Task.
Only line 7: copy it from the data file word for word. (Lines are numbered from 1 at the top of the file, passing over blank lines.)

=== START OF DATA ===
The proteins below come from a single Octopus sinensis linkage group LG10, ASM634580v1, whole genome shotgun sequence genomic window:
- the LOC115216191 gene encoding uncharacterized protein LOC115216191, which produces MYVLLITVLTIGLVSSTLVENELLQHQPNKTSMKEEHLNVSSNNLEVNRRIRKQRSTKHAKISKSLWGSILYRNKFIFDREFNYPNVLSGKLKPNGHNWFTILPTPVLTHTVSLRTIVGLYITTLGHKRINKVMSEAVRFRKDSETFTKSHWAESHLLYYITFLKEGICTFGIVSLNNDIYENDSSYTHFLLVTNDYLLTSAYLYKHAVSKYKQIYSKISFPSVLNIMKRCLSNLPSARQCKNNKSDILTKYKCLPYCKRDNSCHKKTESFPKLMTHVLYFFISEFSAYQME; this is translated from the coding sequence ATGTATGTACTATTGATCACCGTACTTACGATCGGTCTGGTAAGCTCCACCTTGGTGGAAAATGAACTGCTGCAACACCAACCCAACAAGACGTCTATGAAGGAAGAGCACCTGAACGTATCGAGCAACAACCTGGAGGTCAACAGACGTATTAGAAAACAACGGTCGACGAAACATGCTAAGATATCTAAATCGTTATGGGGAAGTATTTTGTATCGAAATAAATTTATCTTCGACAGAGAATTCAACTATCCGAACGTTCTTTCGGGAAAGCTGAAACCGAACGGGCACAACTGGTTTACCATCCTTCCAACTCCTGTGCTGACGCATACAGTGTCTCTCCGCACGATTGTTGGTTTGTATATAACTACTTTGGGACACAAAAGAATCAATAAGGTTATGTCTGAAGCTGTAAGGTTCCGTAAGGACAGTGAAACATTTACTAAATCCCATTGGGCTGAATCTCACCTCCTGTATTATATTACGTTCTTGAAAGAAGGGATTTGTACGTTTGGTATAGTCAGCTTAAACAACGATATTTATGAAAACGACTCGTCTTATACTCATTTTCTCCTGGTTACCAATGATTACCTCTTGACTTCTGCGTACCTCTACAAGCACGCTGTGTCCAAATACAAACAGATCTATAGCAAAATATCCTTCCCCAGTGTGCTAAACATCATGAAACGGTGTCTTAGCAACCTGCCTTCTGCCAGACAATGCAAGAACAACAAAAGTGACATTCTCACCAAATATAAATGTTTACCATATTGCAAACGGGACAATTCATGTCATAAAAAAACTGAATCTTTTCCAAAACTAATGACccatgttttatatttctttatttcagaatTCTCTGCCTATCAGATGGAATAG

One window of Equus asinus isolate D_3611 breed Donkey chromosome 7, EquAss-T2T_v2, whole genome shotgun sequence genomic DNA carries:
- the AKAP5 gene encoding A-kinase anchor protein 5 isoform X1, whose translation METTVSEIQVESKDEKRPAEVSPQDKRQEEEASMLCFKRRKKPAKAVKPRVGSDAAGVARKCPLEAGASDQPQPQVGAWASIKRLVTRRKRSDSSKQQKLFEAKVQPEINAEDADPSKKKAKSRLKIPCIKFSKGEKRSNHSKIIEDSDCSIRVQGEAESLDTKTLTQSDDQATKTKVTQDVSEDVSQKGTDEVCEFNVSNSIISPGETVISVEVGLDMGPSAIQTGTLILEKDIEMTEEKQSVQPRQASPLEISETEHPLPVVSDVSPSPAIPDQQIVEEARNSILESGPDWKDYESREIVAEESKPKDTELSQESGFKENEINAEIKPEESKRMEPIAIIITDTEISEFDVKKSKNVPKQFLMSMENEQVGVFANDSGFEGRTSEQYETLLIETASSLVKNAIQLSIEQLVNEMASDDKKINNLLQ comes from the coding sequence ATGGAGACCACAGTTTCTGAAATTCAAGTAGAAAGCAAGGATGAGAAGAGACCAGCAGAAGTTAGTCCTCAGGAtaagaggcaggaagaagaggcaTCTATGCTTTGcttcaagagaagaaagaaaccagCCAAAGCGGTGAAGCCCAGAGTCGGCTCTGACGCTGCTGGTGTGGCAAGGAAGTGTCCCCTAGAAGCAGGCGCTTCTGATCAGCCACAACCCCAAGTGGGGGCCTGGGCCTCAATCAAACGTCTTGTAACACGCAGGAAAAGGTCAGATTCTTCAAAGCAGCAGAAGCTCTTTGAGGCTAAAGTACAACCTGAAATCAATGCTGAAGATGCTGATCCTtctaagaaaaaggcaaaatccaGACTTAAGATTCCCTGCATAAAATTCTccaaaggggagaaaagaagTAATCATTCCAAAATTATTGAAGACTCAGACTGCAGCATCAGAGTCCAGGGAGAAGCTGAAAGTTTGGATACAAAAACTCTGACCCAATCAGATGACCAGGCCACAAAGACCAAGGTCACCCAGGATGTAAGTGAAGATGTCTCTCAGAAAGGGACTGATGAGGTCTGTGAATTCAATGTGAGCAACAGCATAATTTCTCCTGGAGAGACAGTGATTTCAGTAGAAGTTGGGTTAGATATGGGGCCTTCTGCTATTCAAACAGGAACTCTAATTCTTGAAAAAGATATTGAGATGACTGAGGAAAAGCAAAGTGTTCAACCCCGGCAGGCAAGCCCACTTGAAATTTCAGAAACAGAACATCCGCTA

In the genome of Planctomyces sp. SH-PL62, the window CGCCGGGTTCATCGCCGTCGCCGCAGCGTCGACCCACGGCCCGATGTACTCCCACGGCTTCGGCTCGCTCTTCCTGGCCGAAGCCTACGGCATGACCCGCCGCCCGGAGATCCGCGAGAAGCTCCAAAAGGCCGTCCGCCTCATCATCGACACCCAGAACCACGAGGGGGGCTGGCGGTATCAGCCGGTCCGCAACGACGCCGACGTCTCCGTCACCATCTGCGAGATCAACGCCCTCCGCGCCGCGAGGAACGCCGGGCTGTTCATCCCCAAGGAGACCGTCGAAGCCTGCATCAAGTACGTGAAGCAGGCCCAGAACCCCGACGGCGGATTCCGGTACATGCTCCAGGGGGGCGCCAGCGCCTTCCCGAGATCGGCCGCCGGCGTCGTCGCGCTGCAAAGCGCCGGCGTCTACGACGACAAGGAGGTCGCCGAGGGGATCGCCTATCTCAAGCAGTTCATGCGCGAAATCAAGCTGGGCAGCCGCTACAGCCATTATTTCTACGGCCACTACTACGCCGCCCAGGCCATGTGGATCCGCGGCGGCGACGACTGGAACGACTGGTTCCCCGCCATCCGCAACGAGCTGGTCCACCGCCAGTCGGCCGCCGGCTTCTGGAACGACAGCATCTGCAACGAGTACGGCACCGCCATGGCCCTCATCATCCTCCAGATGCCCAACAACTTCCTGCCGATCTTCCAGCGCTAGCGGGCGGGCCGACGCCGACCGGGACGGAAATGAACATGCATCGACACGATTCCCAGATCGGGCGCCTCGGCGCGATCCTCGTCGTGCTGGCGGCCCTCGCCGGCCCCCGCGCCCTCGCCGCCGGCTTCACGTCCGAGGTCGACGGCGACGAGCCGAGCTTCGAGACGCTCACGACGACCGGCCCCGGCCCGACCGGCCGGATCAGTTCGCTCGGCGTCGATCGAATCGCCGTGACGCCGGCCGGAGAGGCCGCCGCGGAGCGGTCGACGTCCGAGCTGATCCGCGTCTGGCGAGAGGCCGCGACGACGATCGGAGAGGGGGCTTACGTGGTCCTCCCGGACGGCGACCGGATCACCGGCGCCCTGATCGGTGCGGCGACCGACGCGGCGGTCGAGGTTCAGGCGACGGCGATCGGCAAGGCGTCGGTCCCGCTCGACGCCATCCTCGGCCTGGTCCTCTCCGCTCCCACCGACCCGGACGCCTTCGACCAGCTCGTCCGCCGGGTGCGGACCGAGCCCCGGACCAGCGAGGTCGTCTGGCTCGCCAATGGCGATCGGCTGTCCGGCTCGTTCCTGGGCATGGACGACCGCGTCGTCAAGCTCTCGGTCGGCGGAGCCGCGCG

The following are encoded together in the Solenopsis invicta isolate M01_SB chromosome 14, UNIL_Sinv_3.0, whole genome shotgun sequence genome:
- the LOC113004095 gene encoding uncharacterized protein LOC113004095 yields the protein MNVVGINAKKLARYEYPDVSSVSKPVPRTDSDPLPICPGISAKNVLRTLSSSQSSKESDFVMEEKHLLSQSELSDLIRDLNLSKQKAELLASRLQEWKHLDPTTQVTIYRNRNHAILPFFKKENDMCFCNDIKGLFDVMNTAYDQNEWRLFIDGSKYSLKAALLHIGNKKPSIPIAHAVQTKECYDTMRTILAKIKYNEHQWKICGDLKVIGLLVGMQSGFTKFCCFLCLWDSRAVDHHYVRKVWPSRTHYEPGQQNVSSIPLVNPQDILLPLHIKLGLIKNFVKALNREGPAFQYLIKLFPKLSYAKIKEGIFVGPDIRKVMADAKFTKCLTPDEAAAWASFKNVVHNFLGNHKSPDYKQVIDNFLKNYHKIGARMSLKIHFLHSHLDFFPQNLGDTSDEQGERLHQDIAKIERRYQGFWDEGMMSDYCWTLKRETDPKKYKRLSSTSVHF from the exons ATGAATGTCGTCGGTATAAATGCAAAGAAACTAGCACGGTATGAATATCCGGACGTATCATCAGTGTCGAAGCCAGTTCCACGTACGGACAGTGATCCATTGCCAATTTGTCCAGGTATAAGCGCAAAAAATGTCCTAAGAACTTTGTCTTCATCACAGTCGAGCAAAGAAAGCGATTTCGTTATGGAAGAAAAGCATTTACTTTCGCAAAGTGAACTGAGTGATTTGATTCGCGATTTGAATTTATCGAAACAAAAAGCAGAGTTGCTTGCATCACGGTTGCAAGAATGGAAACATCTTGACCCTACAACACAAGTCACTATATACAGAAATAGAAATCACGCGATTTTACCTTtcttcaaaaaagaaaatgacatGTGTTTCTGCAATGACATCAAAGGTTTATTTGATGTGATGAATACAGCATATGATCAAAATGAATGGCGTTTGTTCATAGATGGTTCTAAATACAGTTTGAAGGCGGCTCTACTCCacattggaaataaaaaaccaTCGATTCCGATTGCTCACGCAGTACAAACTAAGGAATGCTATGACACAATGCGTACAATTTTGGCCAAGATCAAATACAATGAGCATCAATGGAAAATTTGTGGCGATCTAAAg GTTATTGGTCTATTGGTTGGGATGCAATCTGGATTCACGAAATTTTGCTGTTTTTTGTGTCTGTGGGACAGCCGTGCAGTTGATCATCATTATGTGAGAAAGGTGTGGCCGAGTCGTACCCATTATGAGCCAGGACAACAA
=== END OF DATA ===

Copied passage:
- the LOC113004095 gene encoding uncharacterized protein LOC113004095 yields the protein MNVVGINAKKLARYEYPDVSSVSKPVPRTDSDPLPICPGISAKNVLRTLSSSQSSKESDFVMEEKHLLSQSELSDLIRDLNLSKQKAELLASRLQEWKHLDPTTQVTIYRNRNHAILPFFKKENDMCFCNDIKGLFDVMNTAYDQNEWRLFIDGSKYSLKAALLHIGNKKPSIPIAHAVQTKECYDTMRTILAKIKYNEHQWKICGDLKVIGLLVGMQSGFTKFCCFLCLWDSRAVDHHYVRKVWPSRTHYEPGQQNVSSIPLVNPQDILLPLHIKLGLIKNFVKALNREGPAFQYLIKLFPKLSYAKIKEGIFVGPDIRKVMADAKFTKCLTPDEAAAWASFKNVVHNFLGNHKSPDYKQVIDNFLKNYHKIGARMSLKIHFLHSHLDFFPQNLGDTSDEQGERLHQDIAKIERRYQGFWDEGMMSDYCWTLKRETDPKKYKRLSSTSVHF from the exons ATGAATGTCGTCGGTATAAATGCAAAGAAACTAGCACGGTATGAATATCCGGACGTATCATCAGTGTCGAAGCCAGTTCCACGTACGGACAGTGATCCATTGCCAATTTGTCCAGGTATAAGCGCAAAAAATGTCCTAAGAACTTTGTCTTCATCACAGTCGAGCAAAGAAAGCGATTTCGTTATGGAAGAAAAGCATTTACTTTCGCAAAGTGAACTGAGTGATTTGATTCGCGATTTGAATTTATCGAAACAAAAAGCAGAGTTGCTTGCATCACGGTTGCAAGAATGGAAACATCTTGACCCTACAACACAAGTCACTATATACAGAAATAGAAATCACGCGATTTTACCTTtcttcaaaaaagaaaatgacatGTGTTTCTGCAATGACATCAAAGGTTTATTTGATGTGATGAATACAGCATATGATCAAAATGAATGGCGTTTGTTCATAGATGGTTCTAAATACAGTTTGAAGGCGGCTCTACTCCacattggaaataaaaaaccaTCGATTCCGATTGCTCACGCAGTACAAACTAAGGAATGCTATGACACAATGCGTACAATTTTGGCCAAGATCAAATACAATGAGCATCAATGGAAAATTTGTGGCGATCTAAAg GTTATTGGTCTATTGGTTGGGATGCAATCTGGATTCACGAAATTTTGCTGTTTTTTGTGTCTGTGGGACAGCCGTGCAGTTGATCATCATTATGTGAGAAAGGTGTGGCCGAGTCGTACCCATTATGAGCCAGGACAACAA